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Why is Colombian Soccer in Fashion?

Why is Colombian Soccer in Fashion?

Posted by Sara Bello on January 14, 2015

Colombia has been recognized in the soccer realm since the 1990 decade, but it is presently gaining momentum as a world-class soccer power. Undoubtedly, the World Cup held in Brazil fostered the work that has been carried out for years, not only in Colombia’s senior team. Nowadays, Colombia stands in the third position of FIFA ranking, right behind Germany and Argentina, the two final teams during the past World Cup. This is the best rank it has achieved in the history of the International Federation.

In terms of clubs, 2014 has also been an important year; a Colombian team is labeled the finest South American club according to the International Federation of Soccer History and Statistics: Atlético Nacional, number two in the South American Cup. In 2013 Independiente Santa Fe, semifinalist in Copa Libertadores de America, boosted the reputation of Colombia.

But this professionalism and recognition not only refers to Colombian men, female players have obtained unimaginable results for the coffee-growing country. A Colombian woman was handpicked as the best player in the 2014 Female America Cup: Yoreli Rincón, the captain of the runner-up team in America.

Furthermore, the female team came back from Ecuador with the qualification to FIFA’s 2015 Canada Female World Cup, 2016 Rio Olympic Games and Toronto 2015 Pan-American Games; a new triple crown for Colombia, with its fifth participation in the Female World Cup.

With this comprehensive frame of reference we can look for the main causes of the outstanding role that is currently played by Colombia in the world soccer universe.

Human mind is one of the key elements related to this significant shift: both female and male Colombian soccer players have changed a chip in their heads. They have put old complexes aside and now believe in themselves, they think that they are not inferior because they haven’t won a title before, after all there are 11 players facing another 11, they are not just colors. This path has been paved for years by remarkable sportsmen, such as Radamel Falcao García, who has been compared to the best soccer players on the face of Earth, that’s the case of Messi and Cristiano Ronaldo. He has competed and presently plays at the highest level, now with Manchester United. Falcao is the unquestionable leader of a prodigious generation of soccer players, which is also made up of authentic world stars like Zúñiga, Bacca, Yepes, Teófilo Gutierrez, Cuadrado or James Rodriguez, the new sensation with Real Madrid. Colombia had never before given the world such a top-of-the-line constellation of stars.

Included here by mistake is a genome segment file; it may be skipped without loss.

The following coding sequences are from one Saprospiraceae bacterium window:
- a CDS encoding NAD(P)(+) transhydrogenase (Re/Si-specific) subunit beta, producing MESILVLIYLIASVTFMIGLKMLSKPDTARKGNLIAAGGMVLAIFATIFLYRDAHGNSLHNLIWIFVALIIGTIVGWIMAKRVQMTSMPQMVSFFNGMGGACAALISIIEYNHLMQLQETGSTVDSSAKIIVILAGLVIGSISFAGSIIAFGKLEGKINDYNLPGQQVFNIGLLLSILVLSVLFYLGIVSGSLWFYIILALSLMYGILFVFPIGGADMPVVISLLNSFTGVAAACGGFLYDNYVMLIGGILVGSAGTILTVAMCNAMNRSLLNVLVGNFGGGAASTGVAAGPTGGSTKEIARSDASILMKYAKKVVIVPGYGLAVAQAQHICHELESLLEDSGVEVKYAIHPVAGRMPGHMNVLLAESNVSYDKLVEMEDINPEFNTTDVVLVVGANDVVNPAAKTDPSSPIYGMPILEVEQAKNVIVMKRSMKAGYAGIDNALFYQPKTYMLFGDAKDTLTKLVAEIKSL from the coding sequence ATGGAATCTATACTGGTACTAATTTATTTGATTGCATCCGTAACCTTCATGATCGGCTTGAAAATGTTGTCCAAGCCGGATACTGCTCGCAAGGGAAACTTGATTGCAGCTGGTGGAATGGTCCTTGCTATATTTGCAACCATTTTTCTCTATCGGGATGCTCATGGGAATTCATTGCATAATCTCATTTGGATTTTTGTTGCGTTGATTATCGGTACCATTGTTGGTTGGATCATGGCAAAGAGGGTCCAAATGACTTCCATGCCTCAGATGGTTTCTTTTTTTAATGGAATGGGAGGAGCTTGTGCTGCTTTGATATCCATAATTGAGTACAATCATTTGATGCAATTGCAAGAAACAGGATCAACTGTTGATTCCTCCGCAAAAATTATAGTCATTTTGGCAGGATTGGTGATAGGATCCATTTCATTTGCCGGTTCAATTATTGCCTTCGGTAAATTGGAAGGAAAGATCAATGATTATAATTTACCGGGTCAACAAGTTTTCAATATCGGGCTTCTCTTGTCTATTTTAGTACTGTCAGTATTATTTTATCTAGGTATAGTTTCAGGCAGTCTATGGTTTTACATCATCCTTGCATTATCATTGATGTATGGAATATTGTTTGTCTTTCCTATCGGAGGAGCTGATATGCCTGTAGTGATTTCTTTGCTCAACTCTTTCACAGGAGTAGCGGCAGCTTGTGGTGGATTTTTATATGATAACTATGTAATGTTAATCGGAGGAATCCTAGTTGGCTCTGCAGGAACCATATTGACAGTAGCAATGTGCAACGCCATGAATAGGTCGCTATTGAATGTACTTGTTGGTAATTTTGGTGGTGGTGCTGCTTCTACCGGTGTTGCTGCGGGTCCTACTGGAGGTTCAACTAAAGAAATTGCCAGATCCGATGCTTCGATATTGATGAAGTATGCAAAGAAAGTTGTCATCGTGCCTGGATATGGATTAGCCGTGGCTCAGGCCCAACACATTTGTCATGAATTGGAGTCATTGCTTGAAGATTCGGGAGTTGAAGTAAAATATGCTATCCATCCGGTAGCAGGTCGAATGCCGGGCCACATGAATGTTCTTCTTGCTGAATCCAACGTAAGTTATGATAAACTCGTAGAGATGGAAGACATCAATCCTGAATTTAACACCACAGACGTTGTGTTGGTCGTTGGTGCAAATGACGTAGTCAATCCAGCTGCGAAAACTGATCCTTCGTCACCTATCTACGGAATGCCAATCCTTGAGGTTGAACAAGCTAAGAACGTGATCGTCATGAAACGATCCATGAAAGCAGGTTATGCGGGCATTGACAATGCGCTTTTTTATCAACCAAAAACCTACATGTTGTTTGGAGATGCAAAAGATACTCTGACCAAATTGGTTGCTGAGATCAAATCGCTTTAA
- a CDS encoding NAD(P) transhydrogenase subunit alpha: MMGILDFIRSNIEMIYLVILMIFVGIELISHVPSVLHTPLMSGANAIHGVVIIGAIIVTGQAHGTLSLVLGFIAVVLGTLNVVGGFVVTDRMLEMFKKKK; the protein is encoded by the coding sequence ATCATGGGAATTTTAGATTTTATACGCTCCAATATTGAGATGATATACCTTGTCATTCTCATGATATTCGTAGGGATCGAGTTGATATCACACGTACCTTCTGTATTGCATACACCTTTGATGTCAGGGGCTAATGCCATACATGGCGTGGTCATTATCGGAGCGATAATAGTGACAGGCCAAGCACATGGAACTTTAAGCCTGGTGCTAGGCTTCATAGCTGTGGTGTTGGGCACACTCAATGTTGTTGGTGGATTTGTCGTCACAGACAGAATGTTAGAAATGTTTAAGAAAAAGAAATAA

The talent that flows through the veins, of course, is very important when it comes to standing out in the soccer world, and the finest representative of this reality is that 23-year-old kid that made people forget about Messi and Neymar for some days in Brazil. That was pretty-well expressed by one of the best soccer players in history, El Diego: "We are all talking about the World Cup of Messi and Neymar and then this James Rodríguez comes up and makes headlines.”

Both talent and mind had been there for decades, but the balance has probably been represented by that effect that sometimes made our soccer players lose their north. Not considering yourself inferior to other people is vital both in life and sport, but overestimating yourself is even worst. When I point this out, the first thing that comes to my mind is the famous “5 - 0” Colombia vs. Argentina at El Monumental... a great achievement that fell into oblivion after the failure in United States 1994.

Colombian workers are usually praised due to their professionalism, which stands out wherever you go, that special dedication to do whatever they do with their heart. That makes the difference when you go abroad. The excellent working style that characterizes the Colombian society makes scandals fade away and sheds light on their fine development. In that golden age, the 1990s, only 9 percent of Colombian players were overseas, while in the team that made history by climbing to the Quarter Finals in 2014 Brazil, 87 percent of the players develop their careers out of Colombia.

Dance is one of the aspects that characterize the Colombian people, and I don’t mean just dancing with some musical genre, but spreading the joy that is always powerful, despite of sadness. That “Ras Tas Tas” transcended Belo Horizonte, Cuiabá, Brasilia... even El Castelao and reached out to Santiago Bernabéu, thanks to a matchless dance company headed by Argentinean José Néstor Pékerman, which even heated up the blood of those who never thought about dancing.

There are many reasons why Colombia is currently shinning in the soccer universe. There is still a lot to do, of course, but Colombian sportswomen and sportsmen are gradually working their way up in different disciplines and countries, since it’s not only about soccer. The America Cup, to take place in Chile in June, stands as the next challenge and Brazil is going to be on the way, a game with rematch aroma. We are getting used to listening to our national anthem in international podiums and raising our tricolor flag.

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